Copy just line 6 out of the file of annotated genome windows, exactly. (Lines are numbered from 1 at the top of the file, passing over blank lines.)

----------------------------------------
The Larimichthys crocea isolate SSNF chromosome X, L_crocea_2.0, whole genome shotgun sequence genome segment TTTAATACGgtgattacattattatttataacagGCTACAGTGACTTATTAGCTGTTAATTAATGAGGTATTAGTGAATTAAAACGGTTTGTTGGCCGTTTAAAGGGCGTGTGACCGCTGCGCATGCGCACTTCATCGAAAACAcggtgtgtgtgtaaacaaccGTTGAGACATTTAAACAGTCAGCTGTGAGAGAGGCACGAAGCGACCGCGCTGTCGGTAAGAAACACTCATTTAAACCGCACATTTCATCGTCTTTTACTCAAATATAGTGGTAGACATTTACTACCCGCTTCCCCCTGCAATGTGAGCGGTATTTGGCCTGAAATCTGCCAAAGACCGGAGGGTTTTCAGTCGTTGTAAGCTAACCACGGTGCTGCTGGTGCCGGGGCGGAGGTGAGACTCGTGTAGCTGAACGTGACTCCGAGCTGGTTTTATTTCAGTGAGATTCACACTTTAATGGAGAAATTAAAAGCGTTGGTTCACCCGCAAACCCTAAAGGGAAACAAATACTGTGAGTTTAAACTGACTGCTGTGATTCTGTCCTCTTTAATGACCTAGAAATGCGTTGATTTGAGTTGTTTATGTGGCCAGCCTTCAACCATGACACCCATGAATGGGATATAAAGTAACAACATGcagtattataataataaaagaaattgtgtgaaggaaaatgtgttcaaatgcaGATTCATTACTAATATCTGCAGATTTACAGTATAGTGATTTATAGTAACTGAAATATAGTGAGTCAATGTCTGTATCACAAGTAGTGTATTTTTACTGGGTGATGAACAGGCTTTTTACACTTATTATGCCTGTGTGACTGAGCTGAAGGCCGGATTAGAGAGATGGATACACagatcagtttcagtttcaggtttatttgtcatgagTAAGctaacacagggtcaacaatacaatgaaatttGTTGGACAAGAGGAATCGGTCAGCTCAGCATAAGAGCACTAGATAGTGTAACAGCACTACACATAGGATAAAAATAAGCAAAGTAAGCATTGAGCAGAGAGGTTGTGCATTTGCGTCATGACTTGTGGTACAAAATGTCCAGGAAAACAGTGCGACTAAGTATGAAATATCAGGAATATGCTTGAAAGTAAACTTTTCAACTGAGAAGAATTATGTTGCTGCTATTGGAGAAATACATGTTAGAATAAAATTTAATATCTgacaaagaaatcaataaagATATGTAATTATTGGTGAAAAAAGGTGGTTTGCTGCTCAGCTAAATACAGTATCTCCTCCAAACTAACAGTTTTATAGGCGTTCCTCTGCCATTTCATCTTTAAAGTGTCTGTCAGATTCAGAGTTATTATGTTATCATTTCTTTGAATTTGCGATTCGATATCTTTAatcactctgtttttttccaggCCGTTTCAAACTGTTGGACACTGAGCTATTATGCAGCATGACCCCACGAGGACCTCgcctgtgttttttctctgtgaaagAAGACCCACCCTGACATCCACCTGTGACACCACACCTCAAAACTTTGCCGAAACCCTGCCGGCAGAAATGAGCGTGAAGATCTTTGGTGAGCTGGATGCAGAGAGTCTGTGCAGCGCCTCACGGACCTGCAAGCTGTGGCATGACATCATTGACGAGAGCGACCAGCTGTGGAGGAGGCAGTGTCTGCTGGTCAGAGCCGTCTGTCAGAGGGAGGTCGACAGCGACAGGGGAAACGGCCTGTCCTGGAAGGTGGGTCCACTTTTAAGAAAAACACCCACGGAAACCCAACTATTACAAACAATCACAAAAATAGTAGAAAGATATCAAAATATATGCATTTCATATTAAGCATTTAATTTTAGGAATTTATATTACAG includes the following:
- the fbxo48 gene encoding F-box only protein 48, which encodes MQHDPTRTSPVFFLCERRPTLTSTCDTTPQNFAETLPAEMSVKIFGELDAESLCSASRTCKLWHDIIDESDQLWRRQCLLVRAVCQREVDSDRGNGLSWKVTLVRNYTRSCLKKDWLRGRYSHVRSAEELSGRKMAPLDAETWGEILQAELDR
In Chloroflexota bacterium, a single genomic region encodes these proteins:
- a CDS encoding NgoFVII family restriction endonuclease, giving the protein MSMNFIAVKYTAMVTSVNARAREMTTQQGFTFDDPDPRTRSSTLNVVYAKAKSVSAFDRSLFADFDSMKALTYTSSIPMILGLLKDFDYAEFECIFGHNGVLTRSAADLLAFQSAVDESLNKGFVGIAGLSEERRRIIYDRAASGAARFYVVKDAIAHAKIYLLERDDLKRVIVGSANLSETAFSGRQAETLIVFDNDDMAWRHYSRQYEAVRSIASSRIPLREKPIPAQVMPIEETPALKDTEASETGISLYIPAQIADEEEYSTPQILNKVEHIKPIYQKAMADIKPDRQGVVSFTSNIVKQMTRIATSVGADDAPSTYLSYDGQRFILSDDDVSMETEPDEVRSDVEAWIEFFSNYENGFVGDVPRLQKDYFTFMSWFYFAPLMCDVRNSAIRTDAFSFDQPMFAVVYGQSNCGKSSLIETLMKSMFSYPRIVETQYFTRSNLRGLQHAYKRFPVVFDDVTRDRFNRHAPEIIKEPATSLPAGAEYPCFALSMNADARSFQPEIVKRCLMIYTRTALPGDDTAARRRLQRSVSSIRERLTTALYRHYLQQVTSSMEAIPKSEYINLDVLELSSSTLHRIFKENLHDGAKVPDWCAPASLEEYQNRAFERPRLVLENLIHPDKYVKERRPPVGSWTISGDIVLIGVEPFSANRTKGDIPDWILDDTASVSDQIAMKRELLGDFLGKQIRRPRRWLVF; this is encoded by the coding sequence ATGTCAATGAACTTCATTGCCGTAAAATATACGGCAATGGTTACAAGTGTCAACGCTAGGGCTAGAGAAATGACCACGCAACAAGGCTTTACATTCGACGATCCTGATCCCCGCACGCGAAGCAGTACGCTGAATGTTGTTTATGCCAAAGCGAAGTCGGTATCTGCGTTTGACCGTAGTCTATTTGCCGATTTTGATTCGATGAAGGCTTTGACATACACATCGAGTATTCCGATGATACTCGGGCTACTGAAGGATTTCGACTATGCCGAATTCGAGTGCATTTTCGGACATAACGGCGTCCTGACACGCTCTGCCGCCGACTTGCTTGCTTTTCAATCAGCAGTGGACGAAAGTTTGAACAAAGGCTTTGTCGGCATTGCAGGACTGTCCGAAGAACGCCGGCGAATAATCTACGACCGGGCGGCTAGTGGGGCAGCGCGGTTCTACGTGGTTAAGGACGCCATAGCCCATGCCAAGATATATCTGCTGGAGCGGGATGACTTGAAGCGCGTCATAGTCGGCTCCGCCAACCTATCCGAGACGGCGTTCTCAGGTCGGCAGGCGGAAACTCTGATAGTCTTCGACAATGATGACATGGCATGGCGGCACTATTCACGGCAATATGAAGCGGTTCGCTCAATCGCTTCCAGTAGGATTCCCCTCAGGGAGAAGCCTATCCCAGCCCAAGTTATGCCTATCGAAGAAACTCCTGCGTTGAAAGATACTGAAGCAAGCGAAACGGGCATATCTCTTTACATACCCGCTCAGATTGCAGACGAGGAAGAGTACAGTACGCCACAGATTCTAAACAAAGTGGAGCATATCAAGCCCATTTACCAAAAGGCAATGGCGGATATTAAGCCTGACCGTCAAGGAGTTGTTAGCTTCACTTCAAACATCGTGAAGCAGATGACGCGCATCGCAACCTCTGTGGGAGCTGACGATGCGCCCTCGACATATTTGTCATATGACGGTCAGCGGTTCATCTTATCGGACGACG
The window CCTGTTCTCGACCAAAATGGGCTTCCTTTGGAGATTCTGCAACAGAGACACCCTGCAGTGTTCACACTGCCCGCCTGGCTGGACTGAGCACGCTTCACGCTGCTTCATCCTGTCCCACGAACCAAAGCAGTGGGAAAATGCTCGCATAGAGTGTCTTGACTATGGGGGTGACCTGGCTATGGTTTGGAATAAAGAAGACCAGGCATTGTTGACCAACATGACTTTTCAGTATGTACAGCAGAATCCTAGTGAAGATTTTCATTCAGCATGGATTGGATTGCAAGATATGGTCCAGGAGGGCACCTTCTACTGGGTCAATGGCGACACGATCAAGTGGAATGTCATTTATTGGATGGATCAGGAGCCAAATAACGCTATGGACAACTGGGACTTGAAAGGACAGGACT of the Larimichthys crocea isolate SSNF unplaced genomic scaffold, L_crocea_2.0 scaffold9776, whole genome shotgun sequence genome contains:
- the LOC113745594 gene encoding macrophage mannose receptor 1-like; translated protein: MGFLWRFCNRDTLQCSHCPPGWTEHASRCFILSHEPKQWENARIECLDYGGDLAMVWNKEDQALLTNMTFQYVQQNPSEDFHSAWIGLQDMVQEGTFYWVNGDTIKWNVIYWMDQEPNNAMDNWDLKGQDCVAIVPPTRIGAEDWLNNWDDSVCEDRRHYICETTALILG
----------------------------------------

- the LOC113745594 gene encoding macrophage mannose receptor 1-like; translated protein: MGFLWRFCNRDTLQCSHCPPGWTEHASRCFILSHEPKQWENARIECLDYGGDLAMVWNKEDQALLTNMTFQYVQQNPSEDFHSAWIGLQDMVQEGTFYWVNGDTIKWNVIYWMDQEPNNAMDNWDLKGQDCVAIVPPTRIGAEDWLNNWDDSVCEDRRHYICETTALILG